This old supercluster: Scientists measure the (massive) place we call home

Ever heard of Laniakea? Well, it's a supercluster of 100,000 galaxies including the Milky Way, and scientists just took a tape measure to it for the first time.

The next time someone asks you where you live, you can answer with a straight face: Laniakea – roughly translated as "spacious heaven."

That's the Hawaiian name a team of astronomers has given to the 521-million-light-year wide supercluster the Milky Way inhabits. The christening marks the first time astronomers have clearly defined the boundaries of a supercluster.

Superclusters are some of the largest structures in the cosmos, built from galaxies, which gather in local groups, which then form galaxy clusters. The Milky Way's local group, for instance, contains more than 54 galaxies, is about 10.1 million light-years across, and has an estimated mass about 1.3 trillion times the mass of the sun. Laniakea hosts roughly 100,000 galaxies that collectively tip the scales at 100 million billion solar masses.

The effort to precisely map this large-scale structure could help astronomers better understand how events at the dawn of the universe gave rise to the structure we see today.

Subtle quantum fluctuations in the earliest moments of the Big Bang – the enormous release of energy that gave rise to the universe – are thought to have ultimately led to visible variations in the universe's density. Astronomers have detected these variations in the early universe as ripples in the cosmic microwave background – the afterglow of the Big Bang. Now, understanding the structure of superclusters better could allow scientists essentially to start working backward from what they see today to see how closely the picture dovetails with other observations on the evolution of structure.

The work was conducted by a team of astronomers from the US, Israel, and France led by University of Hawaii astronomer R. Brent Tully and is described in a paper set to appear in Thursday's issue of the journal Nature.

The team did more than define Laniakea's boundaries. It also revealed another "important" measure, says Mauro Giavalisco, an astronomer at the University of Massachusetts at Amherst: "The gravitational pull that the supercluster has exerted on the surrounding matter during the cosmic eons."

"This allows characterization of the size, matter, and basically how the supercluster grew," says Dr. Giavalisco, who was not a member of Dr. Tully's team of cosmic surveyors.      

Originally, the team's goal was simply to improve the accuracy of distance measurements to galaxies in the local universe, notes Tully in an e-mail.

"Going in, we had no thought about bounding Laniakea," he writes. The boundary "just fell out of our analysis. We made progress because we had more and better distance data than had been available."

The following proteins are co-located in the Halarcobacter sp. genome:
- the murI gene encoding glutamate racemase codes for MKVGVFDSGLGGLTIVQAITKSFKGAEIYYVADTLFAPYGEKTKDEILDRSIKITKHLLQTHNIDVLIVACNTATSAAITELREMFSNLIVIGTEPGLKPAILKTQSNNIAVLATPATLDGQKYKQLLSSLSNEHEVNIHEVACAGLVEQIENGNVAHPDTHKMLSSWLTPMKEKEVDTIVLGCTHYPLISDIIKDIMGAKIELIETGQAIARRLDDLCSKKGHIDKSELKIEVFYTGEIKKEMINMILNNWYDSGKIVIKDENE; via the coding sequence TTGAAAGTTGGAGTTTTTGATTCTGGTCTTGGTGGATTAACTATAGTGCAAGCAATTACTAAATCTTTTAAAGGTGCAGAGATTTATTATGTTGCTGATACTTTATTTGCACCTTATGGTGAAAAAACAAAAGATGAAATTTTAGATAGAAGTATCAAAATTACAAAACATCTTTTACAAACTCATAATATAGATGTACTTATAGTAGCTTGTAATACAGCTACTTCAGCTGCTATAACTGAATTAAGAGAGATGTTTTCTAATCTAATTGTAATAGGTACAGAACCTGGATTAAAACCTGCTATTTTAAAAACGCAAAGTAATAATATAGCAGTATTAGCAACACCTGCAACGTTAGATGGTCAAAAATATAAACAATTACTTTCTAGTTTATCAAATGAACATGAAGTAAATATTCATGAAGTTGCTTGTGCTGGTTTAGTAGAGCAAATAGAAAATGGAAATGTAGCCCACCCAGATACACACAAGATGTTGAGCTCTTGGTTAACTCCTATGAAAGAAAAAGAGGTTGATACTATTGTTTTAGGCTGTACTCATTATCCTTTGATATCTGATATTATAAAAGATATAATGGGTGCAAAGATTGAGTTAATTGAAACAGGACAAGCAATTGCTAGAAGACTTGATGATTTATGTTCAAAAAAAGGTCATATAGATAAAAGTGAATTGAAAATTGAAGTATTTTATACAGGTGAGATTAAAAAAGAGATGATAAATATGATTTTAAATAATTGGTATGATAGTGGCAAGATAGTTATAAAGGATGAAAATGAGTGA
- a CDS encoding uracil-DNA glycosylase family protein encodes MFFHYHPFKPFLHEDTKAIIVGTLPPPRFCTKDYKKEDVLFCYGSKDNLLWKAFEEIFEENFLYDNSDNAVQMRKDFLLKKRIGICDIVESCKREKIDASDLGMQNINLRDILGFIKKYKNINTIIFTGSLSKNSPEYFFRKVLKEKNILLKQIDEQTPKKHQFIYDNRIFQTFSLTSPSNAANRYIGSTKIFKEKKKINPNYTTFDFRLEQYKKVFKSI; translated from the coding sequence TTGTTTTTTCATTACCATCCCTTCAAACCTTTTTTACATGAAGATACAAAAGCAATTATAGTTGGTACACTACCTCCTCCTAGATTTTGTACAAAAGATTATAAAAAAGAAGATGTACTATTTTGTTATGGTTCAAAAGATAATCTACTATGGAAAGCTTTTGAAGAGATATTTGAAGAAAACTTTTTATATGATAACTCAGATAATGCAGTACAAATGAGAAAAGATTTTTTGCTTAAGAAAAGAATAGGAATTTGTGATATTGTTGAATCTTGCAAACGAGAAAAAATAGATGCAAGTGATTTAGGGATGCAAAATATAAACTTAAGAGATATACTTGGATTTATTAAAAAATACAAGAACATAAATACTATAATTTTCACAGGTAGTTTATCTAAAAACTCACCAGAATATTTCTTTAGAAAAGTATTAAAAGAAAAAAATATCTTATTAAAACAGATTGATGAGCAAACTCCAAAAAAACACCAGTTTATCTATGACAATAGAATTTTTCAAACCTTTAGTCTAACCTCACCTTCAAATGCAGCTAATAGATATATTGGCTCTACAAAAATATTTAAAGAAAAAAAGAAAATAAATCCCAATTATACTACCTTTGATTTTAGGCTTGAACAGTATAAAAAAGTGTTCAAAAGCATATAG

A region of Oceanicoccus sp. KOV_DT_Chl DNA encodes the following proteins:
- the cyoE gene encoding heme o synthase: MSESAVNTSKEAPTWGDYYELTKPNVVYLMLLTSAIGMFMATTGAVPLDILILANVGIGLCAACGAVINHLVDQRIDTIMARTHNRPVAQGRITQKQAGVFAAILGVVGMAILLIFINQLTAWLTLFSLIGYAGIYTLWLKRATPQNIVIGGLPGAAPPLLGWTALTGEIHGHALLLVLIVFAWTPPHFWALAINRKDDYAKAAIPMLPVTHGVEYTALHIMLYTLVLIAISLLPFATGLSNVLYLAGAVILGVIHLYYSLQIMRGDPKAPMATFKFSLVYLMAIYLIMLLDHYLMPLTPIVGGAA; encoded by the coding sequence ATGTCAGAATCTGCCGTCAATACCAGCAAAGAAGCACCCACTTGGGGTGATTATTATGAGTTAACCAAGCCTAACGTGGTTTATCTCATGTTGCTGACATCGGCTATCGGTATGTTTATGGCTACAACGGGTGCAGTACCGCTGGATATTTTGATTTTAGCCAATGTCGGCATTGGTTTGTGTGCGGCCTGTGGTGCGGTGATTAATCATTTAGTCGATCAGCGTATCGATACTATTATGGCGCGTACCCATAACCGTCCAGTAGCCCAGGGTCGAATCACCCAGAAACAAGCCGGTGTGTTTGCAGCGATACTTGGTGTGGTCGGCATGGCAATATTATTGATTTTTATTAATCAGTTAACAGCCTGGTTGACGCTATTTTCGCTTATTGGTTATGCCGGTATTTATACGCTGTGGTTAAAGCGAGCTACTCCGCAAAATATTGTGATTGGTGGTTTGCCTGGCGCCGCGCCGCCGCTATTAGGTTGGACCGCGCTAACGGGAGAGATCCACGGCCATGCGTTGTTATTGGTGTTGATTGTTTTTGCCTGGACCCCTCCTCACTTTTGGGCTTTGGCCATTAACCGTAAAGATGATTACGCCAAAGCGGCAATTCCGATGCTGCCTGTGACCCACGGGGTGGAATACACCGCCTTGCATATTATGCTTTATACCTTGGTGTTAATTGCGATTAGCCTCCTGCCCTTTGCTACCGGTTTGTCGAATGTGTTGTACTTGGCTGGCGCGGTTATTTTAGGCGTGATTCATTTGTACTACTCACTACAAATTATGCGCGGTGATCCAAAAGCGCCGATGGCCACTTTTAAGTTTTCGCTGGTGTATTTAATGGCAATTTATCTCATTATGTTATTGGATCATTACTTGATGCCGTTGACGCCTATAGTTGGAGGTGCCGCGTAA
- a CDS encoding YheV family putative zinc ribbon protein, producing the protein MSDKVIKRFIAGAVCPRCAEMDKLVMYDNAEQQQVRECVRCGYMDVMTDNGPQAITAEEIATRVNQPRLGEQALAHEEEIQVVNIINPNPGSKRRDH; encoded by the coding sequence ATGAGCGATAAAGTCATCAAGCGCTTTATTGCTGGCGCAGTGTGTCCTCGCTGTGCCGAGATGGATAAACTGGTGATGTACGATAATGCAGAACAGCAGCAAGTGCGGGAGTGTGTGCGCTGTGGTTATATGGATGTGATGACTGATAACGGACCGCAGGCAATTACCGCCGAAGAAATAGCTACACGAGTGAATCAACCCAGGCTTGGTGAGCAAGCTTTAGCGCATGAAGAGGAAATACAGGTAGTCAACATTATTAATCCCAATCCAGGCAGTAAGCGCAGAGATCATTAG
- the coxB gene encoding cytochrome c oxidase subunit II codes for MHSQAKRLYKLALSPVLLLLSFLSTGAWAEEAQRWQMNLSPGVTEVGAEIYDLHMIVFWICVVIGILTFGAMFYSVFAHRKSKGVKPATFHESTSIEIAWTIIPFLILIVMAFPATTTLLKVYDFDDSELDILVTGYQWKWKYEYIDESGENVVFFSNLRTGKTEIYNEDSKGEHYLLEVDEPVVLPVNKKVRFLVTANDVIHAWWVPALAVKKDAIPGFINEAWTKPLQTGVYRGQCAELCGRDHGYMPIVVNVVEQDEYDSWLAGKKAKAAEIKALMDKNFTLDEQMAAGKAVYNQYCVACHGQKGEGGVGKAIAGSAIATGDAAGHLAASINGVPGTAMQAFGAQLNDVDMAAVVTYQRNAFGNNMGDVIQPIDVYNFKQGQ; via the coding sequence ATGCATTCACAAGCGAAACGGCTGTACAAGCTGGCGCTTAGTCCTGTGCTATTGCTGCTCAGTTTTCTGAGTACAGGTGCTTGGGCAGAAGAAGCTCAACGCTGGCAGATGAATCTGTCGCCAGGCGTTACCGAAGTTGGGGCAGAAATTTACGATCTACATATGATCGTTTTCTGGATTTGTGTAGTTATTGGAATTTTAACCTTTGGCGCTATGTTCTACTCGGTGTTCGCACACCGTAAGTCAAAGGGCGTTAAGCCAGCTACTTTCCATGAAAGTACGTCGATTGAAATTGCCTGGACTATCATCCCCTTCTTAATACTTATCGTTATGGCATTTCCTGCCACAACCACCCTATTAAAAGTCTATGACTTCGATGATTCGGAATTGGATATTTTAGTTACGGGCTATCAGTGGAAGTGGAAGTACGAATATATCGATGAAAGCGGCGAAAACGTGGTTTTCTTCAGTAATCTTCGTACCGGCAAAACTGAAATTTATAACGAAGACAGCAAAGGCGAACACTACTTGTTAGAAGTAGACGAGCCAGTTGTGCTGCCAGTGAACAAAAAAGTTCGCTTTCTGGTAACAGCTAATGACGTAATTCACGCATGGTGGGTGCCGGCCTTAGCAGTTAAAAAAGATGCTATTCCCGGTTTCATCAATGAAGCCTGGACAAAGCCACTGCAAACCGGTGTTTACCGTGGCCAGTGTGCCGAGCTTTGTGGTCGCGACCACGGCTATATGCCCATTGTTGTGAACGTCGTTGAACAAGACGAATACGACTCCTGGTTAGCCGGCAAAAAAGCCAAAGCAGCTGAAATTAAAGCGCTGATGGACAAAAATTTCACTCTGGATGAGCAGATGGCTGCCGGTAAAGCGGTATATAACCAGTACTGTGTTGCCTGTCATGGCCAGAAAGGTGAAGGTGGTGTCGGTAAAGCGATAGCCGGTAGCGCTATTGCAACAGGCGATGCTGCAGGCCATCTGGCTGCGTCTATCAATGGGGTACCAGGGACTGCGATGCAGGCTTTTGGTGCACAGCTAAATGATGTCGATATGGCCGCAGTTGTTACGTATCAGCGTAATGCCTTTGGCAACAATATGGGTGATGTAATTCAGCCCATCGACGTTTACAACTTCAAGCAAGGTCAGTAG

They also developed a highly sophisticated analysis approach for interpreting the data. It showed how galaxies were moving in relation to one another, revealing patterns and groupings. 

Observations with ground-and space-based telescopes yielded accurate distances to 8,161 galaxies in all regions of the sky, allowing the team to build a 3D map of their distribution. The distance measurements allowed the team to calculate the theoretical pace at which the galaxies should be receding with the expansion of the universe. But the data also provided the actual recession velocities, which were different from the theoretical calculations. The difference shows how a galaxy or cluster is being influenced by the gravitational tug from other relatively nearby galaxies or clusters. This is known as a galaxy's peculiar velocity.

The team used peculiar velocities to see where galaxies were headed. Based on those observations, they defined the supercluster's boundary as the region along which the motion of galaxies diverge. In principle, this is much like the Continental Divide, the boundary along the spine of the Rocky Mountains that determines whether water flowing down hill will head east or west. But the boundary between superclusters is not so sharply defined, because galaxies are far more diffuse at the supercluster's outer edges, says Giavalisco.

In Laniakea's case, the supercluster's galaxies and galaxy clusters are headed toward a region of enormous mass that has been dubbed The Great Attractor. Recent studies have shown that the attractor is a close pair of very dense clusters.

Intriguingly, within Laniakea, there are filaments and sheets of galaxies separated by voids – which mimics the structure of the universe on the largest scales. The researchers note that over time Laniakea, like other components of the cosmic web, will dissipate with the accelerated expansion of the universe from the influence of dark energy.

Meanwhile, Laniakea may be on a trip of her own.

"Laniakea appears to be moving toward an even bigger structure called the Shapley concentration. This feature is currently poorly understood. Are we part of something even bigger than Laniakea? This possibility remains to be explored," Tully writes.

As for the Milky Way's place in all this? It lies on the outskirts of Laniakea, on a galactic cul-de-sac the end of one peculiar-velocity roadway toward the Great Attractor.

While astronomers have long known about the existence of superclusters, a consistent definition has been elusive. Indeed, if the team's definition meets with general acceptance, some of the clutches of galaxies within Laniakea may wind up being demoted from superclusters to mere clusters.

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